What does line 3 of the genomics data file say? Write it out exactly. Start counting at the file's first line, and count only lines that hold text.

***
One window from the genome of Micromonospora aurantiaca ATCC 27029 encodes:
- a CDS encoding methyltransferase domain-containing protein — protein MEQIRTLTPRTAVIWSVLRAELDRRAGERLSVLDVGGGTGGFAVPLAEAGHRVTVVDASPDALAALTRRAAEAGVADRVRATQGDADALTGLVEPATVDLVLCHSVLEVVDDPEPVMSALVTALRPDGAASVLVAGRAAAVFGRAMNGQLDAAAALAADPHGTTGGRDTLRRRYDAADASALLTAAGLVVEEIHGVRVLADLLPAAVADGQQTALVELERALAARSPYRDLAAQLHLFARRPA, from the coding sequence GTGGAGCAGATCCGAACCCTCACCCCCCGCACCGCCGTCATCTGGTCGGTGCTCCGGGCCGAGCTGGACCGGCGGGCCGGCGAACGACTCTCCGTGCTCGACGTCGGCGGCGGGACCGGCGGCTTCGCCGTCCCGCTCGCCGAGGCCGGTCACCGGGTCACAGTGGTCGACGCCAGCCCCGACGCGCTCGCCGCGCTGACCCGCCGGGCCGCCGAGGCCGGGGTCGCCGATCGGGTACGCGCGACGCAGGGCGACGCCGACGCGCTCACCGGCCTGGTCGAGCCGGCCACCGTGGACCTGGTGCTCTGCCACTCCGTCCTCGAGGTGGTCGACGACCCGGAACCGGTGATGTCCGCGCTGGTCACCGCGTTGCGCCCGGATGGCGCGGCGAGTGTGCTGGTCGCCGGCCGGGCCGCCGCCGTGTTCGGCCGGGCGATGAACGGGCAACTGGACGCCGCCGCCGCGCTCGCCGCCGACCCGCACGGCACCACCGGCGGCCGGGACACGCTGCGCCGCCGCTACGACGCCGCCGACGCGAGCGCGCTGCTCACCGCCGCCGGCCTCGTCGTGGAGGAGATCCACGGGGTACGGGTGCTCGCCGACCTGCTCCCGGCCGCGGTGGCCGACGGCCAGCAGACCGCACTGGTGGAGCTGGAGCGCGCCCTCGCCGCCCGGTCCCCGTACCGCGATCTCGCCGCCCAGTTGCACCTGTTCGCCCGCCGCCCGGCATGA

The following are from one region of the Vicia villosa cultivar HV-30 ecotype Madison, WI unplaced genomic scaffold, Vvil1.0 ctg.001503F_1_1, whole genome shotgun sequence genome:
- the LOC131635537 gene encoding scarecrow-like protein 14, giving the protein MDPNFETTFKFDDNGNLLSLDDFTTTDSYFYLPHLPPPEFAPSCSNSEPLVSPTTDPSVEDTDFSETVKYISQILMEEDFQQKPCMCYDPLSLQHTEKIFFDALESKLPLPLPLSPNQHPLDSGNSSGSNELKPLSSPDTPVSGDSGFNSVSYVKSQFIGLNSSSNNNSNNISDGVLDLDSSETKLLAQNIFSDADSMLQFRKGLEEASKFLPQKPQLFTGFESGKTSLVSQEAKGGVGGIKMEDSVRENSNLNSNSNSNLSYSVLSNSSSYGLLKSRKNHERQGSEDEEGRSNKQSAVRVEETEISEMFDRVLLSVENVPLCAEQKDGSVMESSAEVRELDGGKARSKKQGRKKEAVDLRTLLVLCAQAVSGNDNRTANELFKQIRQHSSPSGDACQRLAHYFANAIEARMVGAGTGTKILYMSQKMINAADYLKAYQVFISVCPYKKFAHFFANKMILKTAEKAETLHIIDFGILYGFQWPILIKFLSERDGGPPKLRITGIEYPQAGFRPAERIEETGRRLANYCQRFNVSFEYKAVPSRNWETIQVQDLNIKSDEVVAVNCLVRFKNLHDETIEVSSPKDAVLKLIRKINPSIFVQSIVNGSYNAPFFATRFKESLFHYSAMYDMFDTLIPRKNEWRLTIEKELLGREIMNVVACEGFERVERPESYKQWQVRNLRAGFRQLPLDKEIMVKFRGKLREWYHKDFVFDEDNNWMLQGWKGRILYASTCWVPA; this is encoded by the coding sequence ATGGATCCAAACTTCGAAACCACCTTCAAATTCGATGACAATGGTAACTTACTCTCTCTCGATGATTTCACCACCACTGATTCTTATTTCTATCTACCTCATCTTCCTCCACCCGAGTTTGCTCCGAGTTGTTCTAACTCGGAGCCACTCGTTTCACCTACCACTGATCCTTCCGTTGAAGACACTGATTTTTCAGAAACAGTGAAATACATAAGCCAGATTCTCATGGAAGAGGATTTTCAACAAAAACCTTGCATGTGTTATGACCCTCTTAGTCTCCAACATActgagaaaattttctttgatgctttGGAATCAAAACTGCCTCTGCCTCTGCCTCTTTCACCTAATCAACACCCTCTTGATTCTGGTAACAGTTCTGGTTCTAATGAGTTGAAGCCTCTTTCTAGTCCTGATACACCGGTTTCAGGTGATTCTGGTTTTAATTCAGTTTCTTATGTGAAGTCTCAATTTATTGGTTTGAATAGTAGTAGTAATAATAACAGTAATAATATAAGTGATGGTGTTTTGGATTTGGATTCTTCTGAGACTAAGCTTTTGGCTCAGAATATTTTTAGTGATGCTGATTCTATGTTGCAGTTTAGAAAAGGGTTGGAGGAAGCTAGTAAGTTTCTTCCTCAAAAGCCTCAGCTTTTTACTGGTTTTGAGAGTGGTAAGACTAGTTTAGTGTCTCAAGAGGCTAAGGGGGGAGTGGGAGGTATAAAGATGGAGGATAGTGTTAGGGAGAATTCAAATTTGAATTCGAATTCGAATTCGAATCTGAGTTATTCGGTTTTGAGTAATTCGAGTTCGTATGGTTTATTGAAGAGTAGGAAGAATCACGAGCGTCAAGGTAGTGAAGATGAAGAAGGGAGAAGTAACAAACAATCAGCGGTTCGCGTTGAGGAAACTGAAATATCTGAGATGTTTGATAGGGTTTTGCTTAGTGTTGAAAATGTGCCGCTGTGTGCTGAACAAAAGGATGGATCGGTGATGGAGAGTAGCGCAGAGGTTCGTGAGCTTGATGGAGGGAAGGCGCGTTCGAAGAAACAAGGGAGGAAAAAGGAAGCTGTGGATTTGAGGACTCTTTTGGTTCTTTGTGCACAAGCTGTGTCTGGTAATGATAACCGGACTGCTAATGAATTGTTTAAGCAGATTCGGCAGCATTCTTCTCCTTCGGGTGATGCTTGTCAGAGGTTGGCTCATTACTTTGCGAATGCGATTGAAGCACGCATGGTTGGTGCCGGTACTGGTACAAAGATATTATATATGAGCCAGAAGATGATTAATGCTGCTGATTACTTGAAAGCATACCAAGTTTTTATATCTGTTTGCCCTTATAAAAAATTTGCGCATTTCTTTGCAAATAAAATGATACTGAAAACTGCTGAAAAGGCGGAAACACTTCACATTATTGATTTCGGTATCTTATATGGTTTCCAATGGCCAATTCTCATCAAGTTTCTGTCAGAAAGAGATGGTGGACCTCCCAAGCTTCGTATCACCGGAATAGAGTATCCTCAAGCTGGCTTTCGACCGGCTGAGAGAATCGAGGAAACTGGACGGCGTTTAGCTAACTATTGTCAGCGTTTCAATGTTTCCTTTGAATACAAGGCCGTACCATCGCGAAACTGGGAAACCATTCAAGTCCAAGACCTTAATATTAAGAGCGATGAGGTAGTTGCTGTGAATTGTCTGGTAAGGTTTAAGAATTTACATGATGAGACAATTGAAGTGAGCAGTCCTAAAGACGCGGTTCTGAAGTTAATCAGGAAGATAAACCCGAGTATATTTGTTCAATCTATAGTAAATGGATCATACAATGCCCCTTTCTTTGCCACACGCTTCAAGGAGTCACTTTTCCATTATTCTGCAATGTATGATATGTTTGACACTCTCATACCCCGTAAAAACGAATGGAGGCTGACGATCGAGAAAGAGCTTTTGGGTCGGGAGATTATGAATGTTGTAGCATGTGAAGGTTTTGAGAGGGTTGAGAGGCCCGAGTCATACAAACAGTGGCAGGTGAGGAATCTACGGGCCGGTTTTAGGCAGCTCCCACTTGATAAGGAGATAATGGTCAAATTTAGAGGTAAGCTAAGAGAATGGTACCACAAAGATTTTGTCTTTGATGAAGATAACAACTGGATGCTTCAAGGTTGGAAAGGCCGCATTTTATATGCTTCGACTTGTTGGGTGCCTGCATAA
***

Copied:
The following are from one region of the Vicia villosa cultivar HV-30 ecotype Madison, WI unplaced genomic scaffold, Vvil1.0 ctg.001503F_1_1, whole genome shotgun sequence genome: